Smoking is the most preventable cause of disease, illness and death.

It has long been known that smoking is bad for you, and the health implications seem to be endless. The majority of ‘quit smoking’ campaigns have visually shocking focus on smoking related illnesses and diseases such as cancer and damage to the lungs, heart, arteries, teeth etc. It is important to know that smoking not only affects the body but also the mind, consequently having detrimental effects on work performance.

Cigarette smoke contains about 7000 chemicals and over 60 known cancer causing chemicals. Smoking causes harm to nearly every organ in the body and can result in long term diseases affecting the respiratory system, circulatory system, immune system, musculoskeletal system, sexual organs, as well as the development of babies.

Jenny Hope for the Daily Mail explains “smoking is known to be highly damaging to physical health, being a major factor in cancer and heart disease.” Additionally, British scientists have now found that “lighting up regularly has been associated with a sharp decline in the performance of the brain.”

Scientists examined smokers and non-smokers over a 4-8 year period testing; memory, planning, and overall mental ability. Researchers found that smokers performed poorly in comparison to non-smokers, and smoking ‘consistently’ reduced all three performance measures after four years.

There is also evidence that smoking can lead to dementia. Dr Simon Ridley, of Alzheimer’s Research UK, said “research has repeatedly linked smoking and high blood pressure to a greater risk of cognitive decline and dementia.”

With smoking known to cause many health issues for the body and the brain, just how can it affect work performance and productivity in turn impacting the business as well as the individual?

Four ways smoking impacts the workplace:

  1. Smokers generally have longer and more frequent breaks than the company’s set arrangement.
  2. Studies show smokers have poorer than average work performance and productivity.
  3. Smokers tend to have more sick days. Peter Lundborg Ph.D., in a study of more than 14,000 Swedish workers, found smokers took an average of 11 more sick days than non-smokers.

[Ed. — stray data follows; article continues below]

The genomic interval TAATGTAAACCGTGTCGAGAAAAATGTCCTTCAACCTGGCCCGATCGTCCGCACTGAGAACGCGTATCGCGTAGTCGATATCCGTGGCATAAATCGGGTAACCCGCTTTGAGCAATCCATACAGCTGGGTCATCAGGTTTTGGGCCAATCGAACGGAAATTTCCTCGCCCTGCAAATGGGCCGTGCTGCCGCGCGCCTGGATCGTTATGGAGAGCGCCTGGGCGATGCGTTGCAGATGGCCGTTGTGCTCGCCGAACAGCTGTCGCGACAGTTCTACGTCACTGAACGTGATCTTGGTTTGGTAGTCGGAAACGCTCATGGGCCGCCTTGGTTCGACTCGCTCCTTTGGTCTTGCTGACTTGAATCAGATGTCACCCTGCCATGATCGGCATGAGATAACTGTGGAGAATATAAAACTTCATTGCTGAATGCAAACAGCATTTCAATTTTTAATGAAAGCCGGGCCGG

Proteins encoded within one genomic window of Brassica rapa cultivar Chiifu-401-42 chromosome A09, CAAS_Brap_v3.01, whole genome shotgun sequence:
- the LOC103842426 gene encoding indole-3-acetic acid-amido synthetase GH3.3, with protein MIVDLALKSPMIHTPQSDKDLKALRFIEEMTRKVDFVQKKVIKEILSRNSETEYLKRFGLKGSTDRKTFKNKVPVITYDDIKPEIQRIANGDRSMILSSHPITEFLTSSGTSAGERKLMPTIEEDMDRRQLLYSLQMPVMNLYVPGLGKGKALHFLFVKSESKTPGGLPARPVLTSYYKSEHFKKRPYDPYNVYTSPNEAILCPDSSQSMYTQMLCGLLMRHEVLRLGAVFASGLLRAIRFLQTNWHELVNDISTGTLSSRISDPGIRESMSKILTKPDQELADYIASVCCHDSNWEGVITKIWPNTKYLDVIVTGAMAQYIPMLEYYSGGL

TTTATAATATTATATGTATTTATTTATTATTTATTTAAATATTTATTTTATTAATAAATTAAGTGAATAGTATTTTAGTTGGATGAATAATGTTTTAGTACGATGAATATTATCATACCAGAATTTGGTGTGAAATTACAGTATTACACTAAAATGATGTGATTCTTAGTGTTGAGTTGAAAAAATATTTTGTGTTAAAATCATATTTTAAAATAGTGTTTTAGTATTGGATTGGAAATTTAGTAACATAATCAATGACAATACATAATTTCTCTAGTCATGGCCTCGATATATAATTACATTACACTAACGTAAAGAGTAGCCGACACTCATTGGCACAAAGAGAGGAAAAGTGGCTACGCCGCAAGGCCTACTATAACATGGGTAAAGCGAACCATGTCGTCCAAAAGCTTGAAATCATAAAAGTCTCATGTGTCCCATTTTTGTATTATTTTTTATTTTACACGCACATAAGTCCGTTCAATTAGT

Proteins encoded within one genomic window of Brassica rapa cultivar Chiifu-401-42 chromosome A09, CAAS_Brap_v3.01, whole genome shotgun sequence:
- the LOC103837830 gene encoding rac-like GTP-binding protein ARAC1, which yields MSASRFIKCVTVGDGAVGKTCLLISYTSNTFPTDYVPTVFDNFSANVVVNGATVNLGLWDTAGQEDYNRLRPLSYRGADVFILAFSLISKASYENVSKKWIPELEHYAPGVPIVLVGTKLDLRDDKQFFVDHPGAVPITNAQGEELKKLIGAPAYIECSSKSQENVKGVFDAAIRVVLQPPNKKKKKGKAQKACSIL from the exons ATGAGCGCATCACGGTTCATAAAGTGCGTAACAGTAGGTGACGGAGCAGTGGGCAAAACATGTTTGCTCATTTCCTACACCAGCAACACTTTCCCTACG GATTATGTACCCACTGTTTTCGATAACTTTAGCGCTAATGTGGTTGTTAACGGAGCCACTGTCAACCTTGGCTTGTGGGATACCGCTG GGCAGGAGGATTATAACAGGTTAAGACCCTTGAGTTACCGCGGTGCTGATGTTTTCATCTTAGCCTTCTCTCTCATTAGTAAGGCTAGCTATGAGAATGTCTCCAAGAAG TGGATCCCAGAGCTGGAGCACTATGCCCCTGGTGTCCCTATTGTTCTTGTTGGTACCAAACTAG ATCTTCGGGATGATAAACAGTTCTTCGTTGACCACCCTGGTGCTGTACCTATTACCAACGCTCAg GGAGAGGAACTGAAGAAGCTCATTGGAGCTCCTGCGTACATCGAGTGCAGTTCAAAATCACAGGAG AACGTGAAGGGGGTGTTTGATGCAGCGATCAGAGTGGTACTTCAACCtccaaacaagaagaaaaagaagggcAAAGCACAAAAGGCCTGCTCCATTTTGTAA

4. Rachel Zupek on CNN.com states that “employers that hire smokers bear indirect costs, including more employee absenteeism, productivity losses and increased early retirement due to smoking related illness.”

Looking at this there is no wonder companies are starting to implement smoke free policies in their workplace as a part of their work health and safety arrangements.

Procare Learning has many courses covering health initiatives such as Understanding Mental Health, our Health and Wellbeing Program as well as health promotion units covered in the Certificate IV in Work Health and Safety. It is important that everyone in the workplace realises that Work Health and Safety does not only focus on the safety aspect but importantly needs a huge emphasis on the health aspect as well. The Understanding Mental Health Program also illustrates how behaviours such as smoking can negatively impact on people’s mental health making them more susceptible to mental health issues or adding to them.

Many studies have shown dramatic positive changes in workplaces that have adopted smoke free policies. Improvements include workplace productivity increase and absenteeism decrease among former smokers (compared with current smokers). Furthermore health impacts were immediate and dramatic- finding heart attacks nearly halving.

So before you pick up that next cigarette, or see a colleague or loved one reach for a smoke, remind yourself and them of the impact that smoking has not only on the body, but on the brain and work performance. You can save the detrimental effects of smoking from personal and professional lives.

Phoebe Lahey [email protected]